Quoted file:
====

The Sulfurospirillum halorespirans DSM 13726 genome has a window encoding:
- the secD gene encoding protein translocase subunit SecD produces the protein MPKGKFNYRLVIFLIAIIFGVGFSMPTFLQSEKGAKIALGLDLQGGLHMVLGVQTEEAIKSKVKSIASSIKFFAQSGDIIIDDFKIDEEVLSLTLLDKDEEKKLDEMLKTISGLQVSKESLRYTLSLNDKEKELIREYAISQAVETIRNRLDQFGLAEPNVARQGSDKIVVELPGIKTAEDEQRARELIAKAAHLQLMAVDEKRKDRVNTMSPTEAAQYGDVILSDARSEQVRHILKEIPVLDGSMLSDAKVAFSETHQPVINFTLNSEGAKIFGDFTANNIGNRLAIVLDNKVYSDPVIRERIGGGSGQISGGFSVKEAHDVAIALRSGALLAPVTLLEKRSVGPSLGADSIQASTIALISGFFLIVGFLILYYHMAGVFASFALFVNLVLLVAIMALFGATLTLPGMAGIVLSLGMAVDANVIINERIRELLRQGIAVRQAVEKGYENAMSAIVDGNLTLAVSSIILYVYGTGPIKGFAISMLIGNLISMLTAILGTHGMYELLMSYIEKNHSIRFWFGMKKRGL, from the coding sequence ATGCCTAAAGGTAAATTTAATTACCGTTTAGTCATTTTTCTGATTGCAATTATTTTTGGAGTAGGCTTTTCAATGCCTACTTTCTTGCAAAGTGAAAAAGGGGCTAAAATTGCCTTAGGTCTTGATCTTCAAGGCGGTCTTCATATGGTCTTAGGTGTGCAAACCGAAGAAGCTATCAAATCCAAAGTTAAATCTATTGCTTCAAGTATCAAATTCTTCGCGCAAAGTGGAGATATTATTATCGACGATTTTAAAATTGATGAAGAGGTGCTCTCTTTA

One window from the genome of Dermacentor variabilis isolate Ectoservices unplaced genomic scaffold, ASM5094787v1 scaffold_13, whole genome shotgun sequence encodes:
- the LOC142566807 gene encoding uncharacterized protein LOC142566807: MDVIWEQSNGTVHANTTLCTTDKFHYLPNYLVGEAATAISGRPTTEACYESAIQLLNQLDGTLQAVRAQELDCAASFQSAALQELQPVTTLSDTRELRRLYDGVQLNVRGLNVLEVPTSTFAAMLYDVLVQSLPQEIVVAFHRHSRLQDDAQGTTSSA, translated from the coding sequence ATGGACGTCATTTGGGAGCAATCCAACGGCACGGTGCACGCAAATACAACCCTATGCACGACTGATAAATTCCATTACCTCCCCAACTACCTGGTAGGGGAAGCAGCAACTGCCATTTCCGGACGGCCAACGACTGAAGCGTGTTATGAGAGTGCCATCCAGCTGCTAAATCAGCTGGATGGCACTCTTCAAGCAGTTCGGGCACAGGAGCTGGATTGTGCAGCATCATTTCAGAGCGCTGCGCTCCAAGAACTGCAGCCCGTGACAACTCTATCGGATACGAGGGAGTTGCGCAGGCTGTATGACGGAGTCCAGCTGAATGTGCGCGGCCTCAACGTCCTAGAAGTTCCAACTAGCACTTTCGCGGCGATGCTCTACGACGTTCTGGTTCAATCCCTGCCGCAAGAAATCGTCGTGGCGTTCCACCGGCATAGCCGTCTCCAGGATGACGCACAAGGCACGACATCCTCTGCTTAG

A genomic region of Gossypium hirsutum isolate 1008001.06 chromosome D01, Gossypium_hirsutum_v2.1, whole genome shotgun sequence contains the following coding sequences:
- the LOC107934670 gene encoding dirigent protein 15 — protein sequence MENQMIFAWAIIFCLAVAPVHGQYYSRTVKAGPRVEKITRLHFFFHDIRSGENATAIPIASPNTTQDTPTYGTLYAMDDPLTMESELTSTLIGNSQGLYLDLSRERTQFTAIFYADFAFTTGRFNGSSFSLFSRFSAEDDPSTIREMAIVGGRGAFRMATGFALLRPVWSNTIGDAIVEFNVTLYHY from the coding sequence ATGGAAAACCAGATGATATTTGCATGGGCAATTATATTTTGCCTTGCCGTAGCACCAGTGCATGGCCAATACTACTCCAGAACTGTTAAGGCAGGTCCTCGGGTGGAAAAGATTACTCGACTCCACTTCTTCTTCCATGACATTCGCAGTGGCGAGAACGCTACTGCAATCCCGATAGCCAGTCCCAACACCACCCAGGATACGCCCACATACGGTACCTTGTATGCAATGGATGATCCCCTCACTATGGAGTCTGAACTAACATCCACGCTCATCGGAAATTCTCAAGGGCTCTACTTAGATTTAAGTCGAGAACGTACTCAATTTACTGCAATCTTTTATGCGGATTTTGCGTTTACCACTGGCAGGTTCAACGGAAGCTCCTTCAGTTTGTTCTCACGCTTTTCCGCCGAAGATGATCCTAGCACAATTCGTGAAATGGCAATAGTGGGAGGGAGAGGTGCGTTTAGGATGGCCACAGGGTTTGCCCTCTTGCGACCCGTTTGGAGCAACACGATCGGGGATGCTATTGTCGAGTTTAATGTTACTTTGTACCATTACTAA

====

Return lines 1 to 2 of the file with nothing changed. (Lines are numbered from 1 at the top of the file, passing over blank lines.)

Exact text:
The Sulfurospirillum halorespirans DSM 13726 genome has a window encoding:
- the secD gene encoding protein translocase subunit SecD produces the protein MPKGKFNYRLVIFLIAIIFGVGFSMPTFLQSEKGAKIALGLDLQGGLHMVLGVQTEEAIKSKVKSIASSIKFFAQSGDIIIDDFKIDEEVLSLTLLDKDEEKKLDEMLKTISGLQVSKESLRYTLSLNDKEKELIREYAISQAVETIRNRLDQFGLAEPNVARQGSDKIVVELPGIKTAEDEQRARELIAKAAHLQLMAVDEKRKDRVNTMSPTEAAQYGDVILSDARSEQVRHILKEIPVLDGSMLSDAKVAFSETHQPVINFTLNSEGAKIFGDFTANNIGNRLAIVLDNKVYSDPVIRERIGGGSGQISGGFSVKEAHDVAIALRSGALLAPVTLLEKRSVGPSLGADSIQASTIALISGFFLIVGFLILYYHMAGVFASFALFVNLVLLVAIMALFGATLTLPGMAGIVLSLGMAVDANVIINERIRELLRQGIAVRQAVEKGYENAMSAIVDGNLTLAVSSIILYVYGTGPIKGFAISMLIGNLISMLTAILGTHGMYELLMSYIEKNHSIRFWFGMKKRGL, from the coding sequence ATGCCTAAAGGTAAATTTAATTACCGTTTAGTCATTTTTCTGATTGCAATTATTTTTGGAGTAGGCTTTTCAATGCCTACTTTCTTGCAAAGTGAAAAAGGGGCTAAAATTGCCTTAGGTCTTGATCTTCAAGGCGGTCTTCATATGGTCTTAGGTGTGCAAACCGAAGAAGCTATCAAATCCAAAGTTAAATCTATTGCTTCAAGTATCAAATTCTTCGCGCAAAGTGGAGATATTATTATCGACGATTTTAAAATTGATGAAGAGGTGCTCTCTTTA